I’d been on the Cairgorm Club’s annual snowholing trip previously, but we’d not made a snowhole having not had enough snow depth, but it was useful practice in extreme camping. I hoped for second time ‘lucky’ – who doesn’t want to spend a night deep in the mountains in sub zero conditions, buried ‘snugly’ under ‘ground’?
This trip had had a bit of reconnoitering occurring in the weekends leading up to the date, and some ‘inside’ info from winter-skills teachers who’d been out, so the 7 of us thought it possible to find deep snow.
We headed off the short but steep climb up Cairn Gorm from the Coire Ciste car park, heavily loaded as a winter night out demands, but also with snow-shovels, saws, and fuel for our plan-B (head to Faindouran bothy)
Snow shovels deployed, we have at it. We split into two groups, mine is just the two of us, the other 4. One chap is going to pitch tent. Excavating is really good fun, the snow is just right in texture, and after digging out the tunnel, move on to creating 2 raised platforms either side, and creating more height in the main chamber.
I’d been a bit worried that the hole might be a bit claustrophobic, but right now it’s a joy to be in, glowing blue and surprisingly ‘warm’ from both the digging effort and shelter from the wind chill. Also very quiet. The game is on and everybody is happy to stay here tonight and abandon the trip to the bothy.
I have a nosey in the other half’s hole, and am unconvinced with their different build strategy. They’ve not bothered creating more headroom, they’re going to sleep head towards the entrance tunnel, crammed in like sardines with the snow a foot above their head. I definitely prefer my more palatial accommodation.
We decide to head north up Coire Raibert. Some of us stick with the right side of the burn, steep and gravelly, some cross over, also steep and more snow.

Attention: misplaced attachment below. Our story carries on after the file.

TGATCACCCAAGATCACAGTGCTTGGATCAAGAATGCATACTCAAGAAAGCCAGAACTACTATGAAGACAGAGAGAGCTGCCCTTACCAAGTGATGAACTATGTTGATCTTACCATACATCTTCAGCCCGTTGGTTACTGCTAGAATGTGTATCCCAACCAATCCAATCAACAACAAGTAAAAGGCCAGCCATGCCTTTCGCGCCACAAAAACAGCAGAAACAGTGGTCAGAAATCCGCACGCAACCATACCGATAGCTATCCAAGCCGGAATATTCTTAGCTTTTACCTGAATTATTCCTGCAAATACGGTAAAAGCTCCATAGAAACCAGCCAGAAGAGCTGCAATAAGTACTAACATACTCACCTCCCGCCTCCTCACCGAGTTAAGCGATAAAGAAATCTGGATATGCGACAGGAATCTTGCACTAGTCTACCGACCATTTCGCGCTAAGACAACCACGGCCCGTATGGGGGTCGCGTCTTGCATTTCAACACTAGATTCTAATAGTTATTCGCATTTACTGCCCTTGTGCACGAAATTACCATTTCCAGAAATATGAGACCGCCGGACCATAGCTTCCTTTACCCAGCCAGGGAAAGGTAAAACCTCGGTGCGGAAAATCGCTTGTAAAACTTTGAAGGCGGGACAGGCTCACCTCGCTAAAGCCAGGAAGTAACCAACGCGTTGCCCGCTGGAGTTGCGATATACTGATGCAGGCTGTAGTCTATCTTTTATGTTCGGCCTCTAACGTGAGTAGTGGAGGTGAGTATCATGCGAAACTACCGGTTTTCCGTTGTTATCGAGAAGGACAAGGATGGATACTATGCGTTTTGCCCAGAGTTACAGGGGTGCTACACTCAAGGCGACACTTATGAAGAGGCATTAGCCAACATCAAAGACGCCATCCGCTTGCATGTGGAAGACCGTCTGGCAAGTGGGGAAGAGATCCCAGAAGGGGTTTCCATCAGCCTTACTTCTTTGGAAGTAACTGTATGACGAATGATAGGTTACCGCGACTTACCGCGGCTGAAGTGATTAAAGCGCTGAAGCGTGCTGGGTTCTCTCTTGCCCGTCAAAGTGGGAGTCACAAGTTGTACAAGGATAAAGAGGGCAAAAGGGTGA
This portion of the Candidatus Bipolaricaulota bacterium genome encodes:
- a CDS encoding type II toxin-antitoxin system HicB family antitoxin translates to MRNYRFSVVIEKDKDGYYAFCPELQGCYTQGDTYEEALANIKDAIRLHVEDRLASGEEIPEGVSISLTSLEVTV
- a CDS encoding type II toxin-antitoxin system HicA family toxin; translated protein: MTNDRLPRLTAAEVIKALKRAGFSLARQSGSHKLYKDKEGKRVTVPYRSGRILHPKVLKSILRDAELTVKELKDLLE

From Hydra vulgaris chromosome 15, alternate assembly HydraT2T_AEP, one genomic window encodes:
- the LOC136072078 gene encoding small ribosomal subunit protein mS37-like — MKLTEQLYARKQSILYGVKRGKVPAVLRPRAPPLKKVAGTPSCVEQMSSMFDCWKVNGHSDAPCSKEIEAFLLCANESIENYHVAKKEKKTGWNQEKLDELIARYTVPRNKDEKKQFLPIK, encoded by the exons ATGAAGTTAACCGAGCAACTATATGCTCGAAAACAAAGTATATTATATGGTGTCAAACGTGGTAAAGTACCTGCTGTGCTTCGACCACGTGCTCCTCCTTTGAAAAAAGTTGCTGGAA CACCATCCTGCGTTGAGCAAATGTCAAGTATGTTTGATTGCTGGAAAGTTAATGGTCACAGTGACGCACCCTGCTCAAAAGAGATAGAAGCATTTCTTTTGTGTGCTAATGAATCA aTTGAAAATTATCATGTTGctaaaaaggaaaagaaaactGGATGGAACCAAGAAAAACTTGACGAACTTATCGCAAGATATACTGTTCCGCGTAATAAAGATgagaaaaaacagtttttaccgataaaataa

Crossing this slope, the snow steepens and is quite hard.. half way across we decide to don crampons (should have done that earlier). One person briefly lets go of his rucksack while fastening, which sails off downhill for a few hundred metres. Whoops.
Myself and another head out on a night mission: we’re going to travel a few hundred metres to the top of Cnap Coire na Spreidhe to get a view north and hopefully see the forecast northern lights. We’re perhaps a bit blase about such a short trip. Reaching the top, conditions are brutally cold, and visibility poor so we quickly abandon to head back down. Having not taken a bearing accurately we get back but can’t see the snow hole.. we’ve diverged and are heading in the wrong direction. A brief clearance in the spindrift shows the glow of the cave to our right about 100m. As we head towards it the light goes out.. somebody else has switched it off heading to bed. The glow sticks aren’t bright enough to penetrate the visibility. We’re now back but could have ended up wandering about for ages, more care needed in navigating in these conditions, no matter if a short stroll.
Back in my hole, the difference in chill is immediate, and the howling wind muffled to nothing. Nonetheless it’s still by no mean toasty, the occasional change in wind swirls spindrift inside and on to my face.
In light of the possibility of roof collapse (though I have deliberately pressed my back up against the roof to smooth and compress the snow when we were excavating) I’ve slept with my clothes on inside my trusty vango venom 600 in case of emergency evacuation. It’s also free extra insulation (as long as dry), I don’t subscribe to the unscientific ‘sleep bare is warmer’ bullshit.
I’ve stuck a emergency foil over the top of the bag to catch drips and reflect a bit of heat [ turns out not a great idea: a lot of condensation forms on the underside ]. After a reasonable if sporadic sleep, morning approaches and the white glow turns pink at the now quite small opening. Too cosy, I ponder too long to get up, fortunately somebody else a bit less embedded manages to catch the brief beauty.
A stop at a cafe in Aviemore much savoured before the journey home, all told a great adventure. It’s shame there’s not enough snow consistently to be able to go out and rely on being able to build one.